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Christmas gift ideas for your headbanger

Everyone loves music…but what do you get for the person who owns CDs, cassette tapes, vinyl records, and MP3s of all their favorite songs already? You could take a chance on new bands such as Greta Van Fleet or Red Dragon Cartel, but you run the risk of getting something that doesn’t quite tickle their ears. Music appreciation is, after all, highly subjective.

Fortunately, there are other ways to enjoy music besides listening to it. Weird, right? But thanks to companies like Funko and McFarlane, you can get collectible figurines of rock stars and band mascots. Here are a few helpful links.
Alice Cooper POP Funko
Funko POP

Ozzy Osbourne McFarlane
McFarlane Figures

Bif Bang Pow! KISS Unmasked

Iron Maiden Super 7 Figures
Various Other Figures and Statues

Playing Cards

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27: A History of the 27 Club through the Lives of Brian Jones, Jimi Hendrix, Janis Joplin, Jim Morrison, Kurt Cobain, and Amy Winehouse by Howard Sounes (2015)

27 Club

27: A History of the 27 Club through the Lives of Brian Jones, Jimi Hendrix,
Janis Joplin, Jim Morrison, Kurt Cobain, and Amy Winehouse

by Howard Sounes
Da Capo Press, 2015
360 pages

Drugs, drunkenness, and depression all too often lead to one conclusion: death, especially if you are a famous musician aged 27. From blues legend Robert Johnson to Grateful Dead keyboardist Pigpen McKernan, the list of “27 Club” members is long and varied, but drugs and mental illness played a part in a large number of deaths. There are, of course, some who are more famous than others, and they are the main focus of Howard Sounes’ book, 27: A History of the 27 Club. Sounes examines the life, ascent to fame, descent into madness, and ultimate death of the Rolling Stones’ Brian Jones, Janis Joplin, Jimi Hendrix, the Doors’ Jim Morrison, Nirvana’s Kurt Cobain, and Amy Winehouse.

The in-depth look at these six individuals, their disposition to addictive behaviors, their frantic mood swings and deep depressions, creates a sort of sympathy for them in the reader’s mind. They had the faculty to alter their course, but for whatever reason could not bring themselves to change in time. I have read quite a bit about Hendrix and Morrison in the past, but this was my first real exposure to the rise and fall of the other four musicians and the similarities they shared with each other. I can still remember hearing of Cobain’s demise on the radio in 1994; though I was not a fan of the grunge scene, the significance of the singer’s age was not lost on me.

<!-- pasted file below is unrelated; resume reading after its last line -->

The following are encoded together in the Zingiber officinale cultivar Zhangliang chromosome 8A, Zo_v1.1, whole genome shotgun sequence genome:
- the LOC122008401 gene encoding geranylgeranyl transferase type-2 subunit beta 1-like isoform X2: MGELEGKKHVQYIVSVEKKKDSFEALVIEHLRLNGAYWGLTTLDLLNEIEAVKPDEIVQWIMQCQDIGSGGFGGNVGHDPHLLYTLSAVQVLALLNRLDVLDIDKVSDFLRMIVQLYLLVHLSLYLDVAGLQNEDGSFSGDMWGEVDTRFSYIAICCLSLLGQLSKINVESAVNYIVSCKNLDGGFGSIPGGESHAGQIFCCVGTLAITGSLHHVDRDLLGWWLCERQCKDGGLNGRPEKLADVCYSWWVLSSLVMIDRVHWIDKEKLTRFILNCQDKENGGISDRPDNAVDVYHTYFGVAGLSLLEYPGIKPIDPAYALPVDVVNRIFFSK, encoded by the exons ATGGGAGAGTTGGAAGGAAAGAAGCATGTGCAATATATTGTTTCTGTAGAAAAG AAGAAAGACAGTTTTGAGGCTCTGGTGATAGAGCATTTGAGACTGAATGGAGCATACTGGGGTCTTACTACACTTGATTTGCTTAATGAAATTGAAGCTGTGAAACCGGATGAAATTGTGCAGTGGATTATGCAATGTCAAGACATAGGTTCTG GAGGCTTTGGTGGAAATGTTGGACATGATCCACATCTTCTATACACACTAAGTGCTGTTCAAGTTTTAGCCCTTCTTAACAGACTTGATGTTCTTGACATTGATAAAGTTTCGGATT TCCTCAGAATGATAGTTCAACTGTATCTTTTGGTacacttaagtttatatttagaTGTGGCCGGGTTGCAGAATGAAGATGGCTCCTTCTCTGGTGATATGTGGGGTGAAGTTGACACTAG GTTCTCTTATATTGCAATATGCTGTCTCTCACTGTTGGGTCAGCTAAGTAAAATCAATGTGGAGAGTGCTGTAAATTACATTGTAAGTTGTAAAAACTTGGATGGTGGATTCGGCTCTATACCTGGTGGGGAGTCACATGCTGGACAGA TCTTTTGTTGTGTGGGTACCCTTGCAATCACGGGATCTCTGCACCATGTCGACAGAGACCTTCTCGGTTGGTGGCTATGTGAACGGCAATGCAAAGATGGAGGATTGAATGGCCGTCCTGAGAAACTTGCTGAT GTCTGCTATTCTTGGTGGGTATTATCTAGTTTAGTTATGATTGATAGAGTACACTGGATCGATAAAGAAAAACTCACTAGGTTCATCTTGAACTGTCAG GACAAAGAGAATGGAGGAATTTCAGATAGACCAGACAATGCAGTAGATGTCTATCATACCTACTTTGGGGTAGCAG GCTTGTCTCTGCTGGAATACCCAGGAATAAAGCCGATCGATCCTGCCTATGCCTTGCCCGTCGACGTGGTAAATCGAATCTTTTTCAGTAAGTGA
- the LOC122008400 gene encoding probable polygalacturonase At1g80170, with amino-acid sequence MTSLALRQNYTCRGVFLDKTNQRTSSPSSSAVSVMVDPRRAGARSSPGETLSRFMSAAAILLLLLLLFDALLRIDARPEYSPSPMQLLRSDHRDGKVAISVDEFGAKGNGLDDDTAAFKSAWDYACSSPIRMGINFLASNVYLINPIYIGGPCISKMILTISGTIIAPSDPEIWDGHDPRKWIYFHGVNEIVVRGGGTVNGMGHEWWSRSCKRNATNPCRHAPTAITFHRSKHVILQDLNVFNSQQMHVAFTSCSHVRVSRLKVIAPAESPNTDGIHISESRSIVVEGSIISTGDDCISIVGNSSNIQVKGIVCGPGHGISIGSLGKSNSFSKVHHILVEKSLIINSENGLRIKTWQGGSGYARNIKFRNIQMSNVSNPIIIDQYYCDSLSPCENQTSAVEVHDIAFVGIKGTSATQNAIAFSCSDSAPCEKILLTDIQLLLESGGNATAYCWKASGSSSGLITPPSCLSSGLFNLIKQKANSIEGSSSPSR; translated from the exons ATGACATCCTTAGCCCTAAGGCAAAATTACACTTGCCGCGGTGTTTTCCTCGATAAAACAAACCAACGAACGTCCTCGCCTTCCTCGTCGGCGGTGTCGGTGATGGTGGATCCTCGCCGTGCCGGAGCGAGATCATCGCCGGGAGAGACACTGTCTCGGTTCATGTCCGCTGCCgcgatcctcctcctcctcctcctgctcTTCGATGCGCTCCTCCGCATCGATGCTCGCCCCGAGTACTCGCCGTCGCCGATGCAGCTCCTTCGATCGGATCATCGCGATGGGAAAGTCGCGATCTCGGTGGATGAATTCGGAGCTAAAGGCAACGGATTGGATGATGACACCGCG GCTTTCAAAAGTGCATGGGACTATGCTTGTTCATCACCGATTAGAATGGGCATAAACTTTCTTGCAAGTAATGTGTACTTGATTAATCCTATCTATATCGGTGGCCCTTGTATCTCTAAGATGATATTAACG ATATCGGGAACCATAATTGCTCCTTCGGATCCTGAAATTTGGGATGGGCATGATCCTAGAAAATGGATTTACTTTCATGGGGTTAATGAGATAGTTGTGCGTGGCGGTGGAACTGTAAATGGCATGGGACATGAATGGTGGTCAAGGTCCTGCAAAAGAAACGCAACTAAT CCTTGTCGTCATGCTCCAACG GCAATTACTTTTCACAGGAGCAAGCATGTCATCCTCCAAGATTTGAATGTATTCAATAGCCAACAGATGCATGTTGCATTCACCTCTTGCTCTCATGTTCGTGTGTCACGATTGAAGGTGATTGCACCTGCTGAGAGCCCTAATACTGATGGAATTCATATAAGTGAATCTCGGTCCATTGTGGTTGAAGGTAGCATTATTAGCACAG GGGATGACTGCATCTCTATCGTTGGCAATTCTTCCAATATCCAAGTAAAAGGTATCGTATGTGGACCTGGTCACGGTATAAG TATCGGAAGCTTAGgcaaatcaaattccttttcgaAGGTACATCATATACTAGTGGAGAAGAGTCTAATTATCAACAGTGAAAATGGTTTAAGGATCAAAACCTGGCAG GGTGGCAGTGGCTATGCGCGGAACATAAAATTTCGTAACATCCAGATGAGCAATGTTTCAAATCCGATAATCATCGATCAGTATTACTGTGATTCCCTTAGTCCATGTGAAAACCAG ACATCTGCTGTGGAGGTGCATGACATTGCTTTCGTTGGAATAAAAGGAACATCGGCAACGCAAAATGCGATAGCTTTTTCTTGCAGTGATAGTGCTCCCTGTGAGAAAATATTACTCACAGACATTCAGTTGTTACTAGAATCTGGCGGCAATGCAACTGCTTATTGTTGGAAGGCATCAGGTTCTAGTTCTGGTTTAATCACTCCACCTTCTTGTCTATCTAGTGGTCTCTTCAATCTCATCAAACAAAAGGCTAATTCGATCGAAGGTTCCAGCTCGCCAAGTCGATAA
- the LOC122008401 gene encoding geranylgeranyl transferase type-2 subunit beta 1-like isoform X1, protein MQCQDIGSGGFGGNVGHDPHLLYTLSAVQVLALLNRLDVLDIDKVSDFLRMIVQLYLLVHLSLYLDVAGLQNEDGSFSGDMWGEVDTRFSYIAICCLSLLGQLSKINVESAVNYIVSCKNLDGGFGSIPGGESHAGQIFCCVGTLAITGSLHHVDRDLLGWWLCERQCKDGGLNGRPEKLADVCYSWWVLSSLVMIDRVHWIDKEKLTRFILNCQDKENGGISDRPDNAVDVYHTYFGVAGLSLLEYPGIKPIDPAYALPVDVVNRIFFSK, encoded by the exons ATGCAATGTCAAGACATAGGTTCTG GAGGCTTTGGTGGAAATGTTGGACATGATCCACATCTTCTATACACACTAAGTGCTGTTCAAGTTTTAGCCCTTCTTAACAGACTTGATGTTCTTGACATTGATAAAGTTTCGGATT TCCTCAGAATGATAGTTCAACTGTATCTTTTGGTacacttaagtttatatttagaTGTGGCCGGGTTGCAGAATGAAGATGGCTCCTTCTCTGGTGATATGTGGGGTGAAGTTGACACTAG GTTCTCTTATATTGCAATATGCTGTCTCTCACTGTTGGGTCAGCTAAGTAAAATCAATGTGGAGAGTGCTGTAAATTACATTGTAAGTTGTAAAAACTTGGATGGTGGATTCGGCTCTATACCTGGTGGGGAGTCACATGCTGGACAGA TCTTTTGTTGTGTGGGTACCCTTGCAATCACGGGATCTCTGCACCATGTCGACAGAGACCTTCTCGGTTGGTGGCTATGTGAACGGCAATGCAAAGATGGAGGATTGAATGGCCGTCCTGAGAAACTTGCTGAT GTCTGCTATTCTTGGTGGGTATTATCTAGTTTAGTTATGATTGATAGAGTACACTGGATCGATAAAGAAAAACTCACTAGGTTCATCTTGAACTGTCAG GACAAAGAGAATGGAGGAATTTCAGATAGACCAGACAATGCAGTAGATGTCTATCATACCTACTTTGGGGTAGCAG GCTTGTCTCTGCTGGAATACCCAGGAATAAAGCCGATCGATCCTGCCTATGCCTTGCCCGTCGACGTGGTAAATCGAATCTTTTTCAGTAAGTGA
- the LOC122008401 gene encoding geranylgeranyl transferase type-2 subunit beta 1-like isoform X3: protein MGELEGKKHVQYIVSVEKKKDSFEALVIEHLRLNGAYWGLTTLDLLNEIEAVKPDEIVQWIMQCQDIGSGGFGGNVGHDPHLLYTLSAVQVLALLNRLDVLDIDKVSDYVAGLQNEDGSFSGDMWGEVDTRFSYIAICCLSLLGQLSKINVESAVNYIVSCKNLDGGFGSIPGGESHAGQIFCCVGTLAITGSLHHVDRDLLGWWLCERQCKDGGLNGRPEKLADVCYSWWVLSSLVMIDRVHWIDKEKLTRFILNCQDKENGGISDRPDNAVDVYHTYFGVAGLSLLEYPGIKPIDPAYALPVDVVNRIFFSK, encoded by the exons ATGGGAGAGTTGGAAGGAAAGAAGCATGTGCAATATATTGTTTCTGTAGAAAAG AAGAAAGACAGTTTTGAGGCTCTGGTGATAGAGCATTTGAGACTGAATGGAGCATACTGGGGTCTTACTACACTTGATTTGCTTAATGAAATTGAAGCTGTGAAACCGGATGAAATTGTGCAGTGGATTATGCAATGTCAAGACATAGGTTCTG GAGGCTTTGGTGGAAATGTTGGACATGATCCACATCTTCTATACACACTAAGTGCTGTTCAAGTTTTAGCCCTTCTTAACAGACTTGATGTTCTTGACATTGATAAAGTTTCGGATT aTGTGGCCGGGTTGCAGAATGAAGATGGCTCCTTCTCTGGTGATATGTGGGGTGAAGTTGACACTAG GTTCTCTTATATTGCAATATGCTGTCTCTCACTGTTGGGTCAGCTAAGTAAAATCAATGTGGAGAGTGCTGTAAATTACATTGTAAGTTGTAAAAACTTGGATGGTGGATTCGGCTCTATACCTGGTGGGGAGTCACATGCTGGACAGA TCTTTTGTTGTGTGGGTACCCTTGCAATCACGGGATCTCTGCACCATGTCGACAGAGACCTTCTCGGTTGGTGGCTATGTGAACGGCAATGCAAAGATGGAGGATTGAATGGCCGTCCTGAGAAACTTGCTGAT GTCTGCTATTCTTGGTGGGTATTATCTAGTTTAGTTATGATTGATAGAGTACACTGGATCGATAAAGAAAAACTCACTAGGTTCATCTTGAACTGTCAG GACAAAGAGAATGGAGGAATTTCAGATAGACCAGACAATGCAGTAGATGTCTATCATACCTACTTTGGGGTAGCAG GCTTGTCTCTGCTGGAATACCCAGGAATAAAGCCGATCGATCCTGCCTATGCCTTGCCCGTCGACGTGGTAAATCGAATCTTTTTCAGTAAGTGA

Sounes does a great job profiling each of the rockers, without offering a solution for future superstars to avoid death, other than perhaps to steer clear of intoxicants and surround yourself with positive people that can help combat bouts of depression. 27: A History of the 27 Club is a worthy addition to the library of classic rock bookworms.

Learn more about Da Capo Press.

Purchase 27: A History of the 27 Club by Howard Sounes.

Love Becomes a Funeral Pyre: A Biography of The Doors by Mick Wall (2014)

The Doors

Love Becomes a Funeral Pyre: A Biography of The Doors
by Mick Wall
Orion Books, 2014
512 pages

Jim Morrison is one of the most enigmatic figures in rock and roll history, and in the four decades since his death, there is as much myth as there is fact believed about the singer of The Doors. British music journalist Mick Wall sets out to separate fact from fiction and clear up the misinformation that has been widely accepted as accurate history. One such area of confusion deals with Morrison’s death: Wall refutes the long-standing notion that the singer died in a Paris bathtub, and presents the truth of Morrison’s demise.

Love Becomes a Funeral Pyre—which is subtitled “A Biography of The Doors”—is about Jim Morrison. The other members of the group—Ray Manzarek, Robby Krieger, and John Densmore—are each given a brief biographical sketch, but after that are generally only mentioned in relation to the singer. Make no mistake, this is a biography of Jim Morrison more than it is of The Doors, because without Morrison, The Doors would not have existed. That is not to discredit the musicians that provided his backdrop; Wall is very respectful toward them and gives them as much ink as is possible. But even after his death, they are simply overshadowed by Morrison.

Wall was able to secure some reluctant interviewees for his book, including Jac Holzman, Bruce Botnik, and Bill Siddons. Along with interviews with Manzarek, Kriger, and Densmore, and others who knew Morrison during his days with The Doors, Wall paints a picture of a larger-than-life individual who was made even bigger than that by posthumous biographies such as No One Here Gets Out Alive and Oliver Stone’s 1991 film. Wall tries to reign in some of the legend that is so ingrained in the minds of the fans, but it will be interesting as time goes on how much truth wins out over the more tantalizing tales that have been told.

Love Becomes a Funeral Pyre is a necessary work to understand who The Doors—and specifically Jim Morrison—really were. There are obviously sensitive themes and crude language throughout, so it is not recommended for younger readers, but adults should find it entertaining as well as enlightening.

Learn more about Orion Books.

Purchase Love Becomes a Funeral Pyre: A Biography of The Doors by Mick Wall.

Purchase music by The Doors.

27 Club

Will Britney join the 27 Club? The Associated Press has already written her obituary, but she doesn’t turn 27 until December. So they have about ten and a half months to make it perfect. Let’s just hope she doesn’t pop out any more babies before then.

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